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To Your Good Health: Including omega-3 and omega-6 in diet

To ensure a proper ratio, eat omega-6-rich foods in moderation and pair them with a good amount of omega-3 fatty acids from foods like fatty fish, nuts and seeds.
To ensure a proper ratio, eat omega-6-rich foods in moderation and pair them with a good amount of omega-3 fatty acids from foods like fatty fish, nuts and seeds.

It seems that eating a healthy diet with an emphasis on nuts and seeds, fruits, vegetables and grains is the best choice for anyone. It’s been well-documented that omega-6 is inflammatory, whereas foods containing omega-3 are not. It seems to me that we should be consuming foods that have more omega-3 in them. The only problem is that, from my research, all nuts and seeds with the exception of chia and flaxseeds have a much higher ratio of the omega-6 to the omega-3. This appears to be the case with most foods, no matter which food group they are in. How can any of the healthy foods be beneficial when so much more of the “bad fats” are being ingested?

Dietary fats are categorized into four groups: monounsaturated, polyunsaturated, saturated and trans-saturated. It is accepted that monounsaturated fats have a healthy effect, reducing heart disease risk, while trans-saturated fats are clearly harmful.

The effect of saturated fats on health is mixed, but those that come from processed meat increase heart disease and diabetes risk. Saturated fat overall has little effect on heart disease risk, but swapping saturated fat with unsaturated fats — both polyunsaturated and monounsaturated — appears to reduce heart disease risk.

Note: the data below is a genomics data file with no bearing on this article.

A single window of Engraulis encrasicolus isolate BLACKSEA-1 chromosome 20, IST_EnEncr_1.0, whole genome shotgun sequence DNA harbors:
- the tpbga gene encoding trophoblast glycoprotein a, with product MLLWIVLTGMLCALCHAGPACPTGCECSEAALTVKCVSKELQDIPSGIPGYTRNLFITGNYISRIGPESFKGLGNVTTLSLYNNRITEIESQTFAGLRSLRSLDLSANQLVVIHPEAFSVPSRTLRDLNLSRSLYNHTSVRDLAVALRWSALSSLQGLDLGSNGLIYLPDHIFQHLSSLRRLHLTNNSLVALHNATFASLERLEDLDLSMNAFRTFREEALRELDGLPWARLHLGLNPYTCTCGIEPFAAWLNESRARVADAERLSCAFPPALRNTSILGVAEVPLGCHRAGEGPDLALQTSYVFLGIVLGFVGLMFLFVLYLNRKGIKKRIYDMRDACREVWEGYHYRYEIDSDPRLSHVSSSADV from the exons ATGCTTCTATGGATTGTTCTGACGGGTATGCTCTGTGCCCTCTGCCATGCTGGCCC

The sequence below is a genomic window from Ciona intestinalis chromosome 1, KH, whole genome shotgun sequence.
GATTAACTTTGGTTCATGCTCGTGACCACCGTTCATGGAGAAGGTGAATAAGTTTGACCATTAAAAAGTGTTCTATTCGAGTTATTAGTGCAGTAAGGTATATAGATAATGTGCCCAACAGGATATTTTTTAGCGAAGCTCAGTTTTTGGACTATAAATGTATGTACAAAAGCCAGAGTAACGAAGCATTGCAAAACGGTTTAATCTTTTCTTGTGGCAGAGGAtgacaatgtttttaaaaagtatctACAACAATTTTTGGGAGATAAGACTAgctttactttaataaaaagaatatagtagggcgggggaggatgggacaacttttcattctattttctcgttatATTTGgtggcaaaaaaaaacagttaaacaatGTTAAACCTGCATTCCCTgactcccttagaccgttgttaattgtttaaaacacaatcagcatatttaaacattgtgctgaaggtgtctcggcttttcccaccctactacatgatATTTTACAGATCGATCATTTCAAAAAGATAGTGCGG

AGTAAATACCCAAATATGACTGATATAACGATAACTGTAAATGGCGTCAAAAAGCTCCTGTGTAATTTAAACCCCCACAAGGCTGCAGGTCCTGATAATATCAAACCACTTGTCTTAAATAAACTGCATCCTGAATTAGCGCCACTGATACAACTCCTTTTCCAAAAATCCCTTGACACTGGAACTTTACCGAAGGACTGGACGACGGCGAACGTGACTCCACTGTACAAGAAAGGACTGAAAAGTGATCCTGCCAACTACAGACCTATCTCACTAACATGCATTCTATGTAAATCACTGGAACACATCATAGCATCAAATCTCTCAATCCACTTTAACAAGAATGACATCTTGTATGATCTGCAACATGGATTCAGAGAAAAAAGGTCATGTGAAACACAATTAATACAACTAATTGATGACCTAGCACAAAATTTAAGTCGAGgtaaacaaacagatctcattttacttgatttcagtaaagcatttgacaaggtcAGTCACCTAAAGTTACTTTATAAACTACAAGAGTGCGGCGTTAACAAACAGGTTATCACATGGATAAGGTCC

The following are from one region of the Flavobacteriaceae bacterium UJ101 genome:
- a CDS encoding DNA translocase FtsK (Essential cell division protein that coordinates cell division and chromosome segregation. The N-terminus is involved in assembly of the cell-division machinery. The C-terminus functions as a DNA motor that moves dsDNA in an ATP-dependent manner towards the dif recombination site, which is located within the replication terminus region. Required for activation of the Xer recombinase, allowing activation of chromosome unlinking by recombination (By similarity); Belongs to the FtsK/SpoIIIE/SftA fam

Polyunsaturated fats are categorized into the omega-3 family and the omega-6 family. I also have read in many places that omega-6 fats are “bad fats,” causing inflammation.

The best evidence, a 2014 review of all controlled trials published, showed that omega-6 fats are not inflammatory and that they decrease risk of heart disease compared with meat-based saturated fats.

We should be consuming both omega-3 and omega-6 polyunsaturated fats, mostly from plant sources. The data support that nuts and seeds are foods we should be eating more of, but we also should be eating good sources of omega-3, including fatty fish, the chia and flaxseeds you mentioned, as well as walnuts and canola oil. Most people have to work harder to get omega-3 oils, but get plenty of omega-6.

I have recently started transitioning to a plant-based diet for preventative health reasons. While discussing the benefits of nuts and seeds with a dietitian, they had a disclaimer that flax seed can interfere with medications and to eat them two hours before or one hour after taking medications. I would not sit down and eat a handful of flax seeds, but now I am afraid to use them in the meals I prepare at all. Can you help me make a good decision in using them?

For people eating reasonable amounts — like a handful or two — of flax seeds as part of a meal, it is unlikely that they would interfere with medications enough to cause any significant problem, for most medications.

There are two situations that might merit concern: In powerful anti-clotting agents, such as clopidogrel, flax seeds might prompt increased activity.

Secondly, flax seeds may lower blood sugar a small amount. In combination with insulin or oral diabetes drugs, the blood sugar could possibly dip lower than expected.

I doubt either of these interactions is likely to cause harm, but it is reasonable to discuss with your doctor if you are on one of the classes of medications mentioned.

Dr. Roach regrets that he is unable to answer individual letters, but will incorporate them in the column whenever possible. Readers may email questions to ToYourGoodHealth@ med.cornell.edu. © 2020 North America Synd., Inc.

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